As of November 2008, Criss has been married three times: Lydia Di Leonardo (from 1970 to 1979), Debra Jensen (from 1979 to 1994) and Gigi Criss (from May 1998 to present). Criss is the father of one daughter named Jenilee, born in 1981.

Criss was successfully treated for breast cancer in 2008. He credits his wife and his faith in God for helping him pull through his cancer crisis.[14]


In addition to playing himself in 1978's Kiss Meets the Phantom of the Park, Criss has appeared on two television programs in minor roles and is set to appear in an upcoming film. In 1998 he appeared as "Nice Cop" on a Season 3 episode of Millenium and in 2002 Criss appeared in two episodes of the HBO prison drama Oz as inmate Martin Montgomery. He also plays the role of Mike in the motion picture about the JFK assassination, Frame of Mind.[15]





Notes and references

  1. ^ Leaf, David (2003). Kiss. New York: Warner Books. pp. 22. ISBN 9780446530736. 
  2. ^ Gill, Julian. The Kiss Album Focus, Volume 1 (3rd Edition). Xlibris Corporation, 2005. ISBN 1-4134-8547-2
  3. ^ Kiss Related Recordings; Peter Criss (as Ming The Merciless) : Lenny and Squiggy - Lenny and the Squigtones1979
  4. ^ David Leaf, Ken Sharp Kiss: Behind the Mask - Official Authorized Biography Warner Books, 2005ISBN 978-0446695244Page268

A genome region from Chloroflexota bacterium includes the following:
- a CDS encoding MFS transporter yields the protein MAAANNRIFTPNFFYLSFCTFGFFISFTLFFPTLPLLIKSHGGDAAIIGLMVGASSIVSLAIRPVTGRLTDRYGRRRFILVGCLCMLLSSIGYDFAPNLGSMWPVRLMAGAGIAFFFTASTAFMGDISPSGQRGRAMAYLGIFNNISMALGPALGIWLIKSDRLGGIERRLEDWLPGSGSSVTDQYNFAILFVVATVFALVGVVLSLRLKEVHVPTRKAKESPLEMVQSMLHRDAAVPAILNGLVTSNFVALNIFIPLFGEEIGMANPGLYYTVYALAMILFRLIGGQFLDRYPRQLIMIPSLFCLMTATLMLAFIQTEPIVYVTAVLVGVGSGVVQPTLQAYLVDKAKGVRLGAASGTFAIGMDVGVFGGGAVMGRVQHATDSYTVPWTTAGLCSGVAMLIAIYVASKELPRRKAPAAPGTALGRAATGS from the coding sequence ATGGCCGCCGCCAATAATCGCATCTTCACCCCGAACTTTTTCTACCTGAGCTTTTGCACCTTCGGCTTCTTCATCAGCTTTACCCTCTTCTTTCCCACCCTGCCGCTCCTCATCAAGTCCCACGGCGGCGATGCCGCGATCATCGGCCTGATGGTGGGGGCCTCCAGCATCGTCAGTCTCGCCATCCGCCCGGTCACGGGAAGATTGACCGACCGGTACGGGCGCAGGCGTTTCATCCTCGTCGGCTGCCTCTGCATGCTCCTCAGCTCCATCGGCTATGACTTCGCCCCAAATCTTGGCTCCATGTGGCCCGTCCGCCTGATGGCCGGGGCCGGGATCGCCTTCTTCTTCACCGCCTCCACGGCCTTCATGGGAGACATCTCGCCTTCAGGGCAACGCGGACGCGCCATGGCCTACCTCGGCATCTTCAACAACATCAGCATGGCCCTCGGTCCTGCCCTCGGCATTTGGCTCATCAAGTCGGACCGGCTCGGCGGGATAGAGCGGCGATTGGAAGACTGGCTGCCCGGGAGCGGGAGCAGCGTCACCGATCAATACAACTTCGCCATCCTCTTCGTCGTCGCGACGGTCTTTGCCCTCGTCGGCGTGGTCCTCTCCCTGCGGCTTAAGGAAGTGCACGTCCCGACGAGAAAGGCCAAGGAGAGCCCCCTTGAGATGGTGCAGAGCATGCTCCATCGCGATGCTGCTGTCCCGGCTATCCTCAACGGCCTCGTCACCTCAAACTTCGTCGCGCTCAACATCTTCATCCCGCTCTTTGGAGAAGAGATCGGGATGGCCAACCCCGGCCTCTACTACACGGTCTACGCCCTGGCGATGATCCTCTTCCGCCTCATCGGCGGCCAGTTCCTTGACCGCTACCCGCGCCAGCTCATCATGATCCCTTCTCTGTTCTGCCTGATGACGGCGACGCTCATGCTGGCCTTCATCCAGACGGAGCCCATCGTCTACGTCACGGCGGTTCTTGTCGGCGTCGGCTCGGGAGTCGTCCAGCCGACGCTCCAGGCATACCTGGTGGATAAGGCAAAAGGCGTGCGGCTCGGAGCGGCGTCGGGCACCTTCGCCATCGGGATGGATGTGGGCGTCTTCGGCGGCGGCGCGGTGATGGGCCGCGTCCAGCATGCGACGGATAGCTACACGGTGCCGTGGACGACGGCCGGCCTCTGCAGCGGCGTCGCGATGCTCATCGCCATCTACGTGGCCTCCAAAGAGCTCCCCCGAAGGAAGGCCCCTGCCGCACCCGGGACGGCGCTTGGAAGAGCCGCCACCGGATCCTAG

5. ^
  6. ^ "Criss Q and A". Retrieved 2009-01-22. 
  7. ^ "Kiss related recordings-Balls of Fire". Retrieved February 8, 2009. 
  8. ^ "Artistopia-Homeless Urban Legend Peter Criss". Retrieved February 8, 2009. 
  9. ^ Peter Criss Destroys Drum Kit
  10. ^ "Interview by Mark Voger". Retrieved 2009-01-16. 
  11. ^ "Peter's drum page". Retrieved 2009-01-23. 
  12. ^ Parry, Wayne via the Associated Press."2008 resolutions from Yogi, The Donald, a rock star and more", Burlington County Times, December 28, 2007. Accessed September 1, 2008. "'I have a big mouth for a lot of people, but I never take my own advice and do it myself,' said Criss, who lives in Wall Township and is best known for the ballad "Beth" and his Catman makeup."
  13. ^ Voger, Mark, 40º74º Magazine, August 2008
  14. ^ "Peter Criss reveals he was diagnosed with breast cancer". 6 October 2009. Retrieved 11 October 2009. 
  15. ^
  16. ^ Criss performed on only one song, "Dirty Livin'."
  17. ^ Vocals on "You Wanted The Best" and lead vocal on "I Finally Found My Way"

External links

Preceded by
Drummer for Kiss
Succeeded by
Eric Carr
Preceded by
Eric Singer
Drummer for Kiss
Succeeded by
Eric Singer
Preceded by
Eric Singer
Drummer for Kiss
Succeeded by
Eric Singer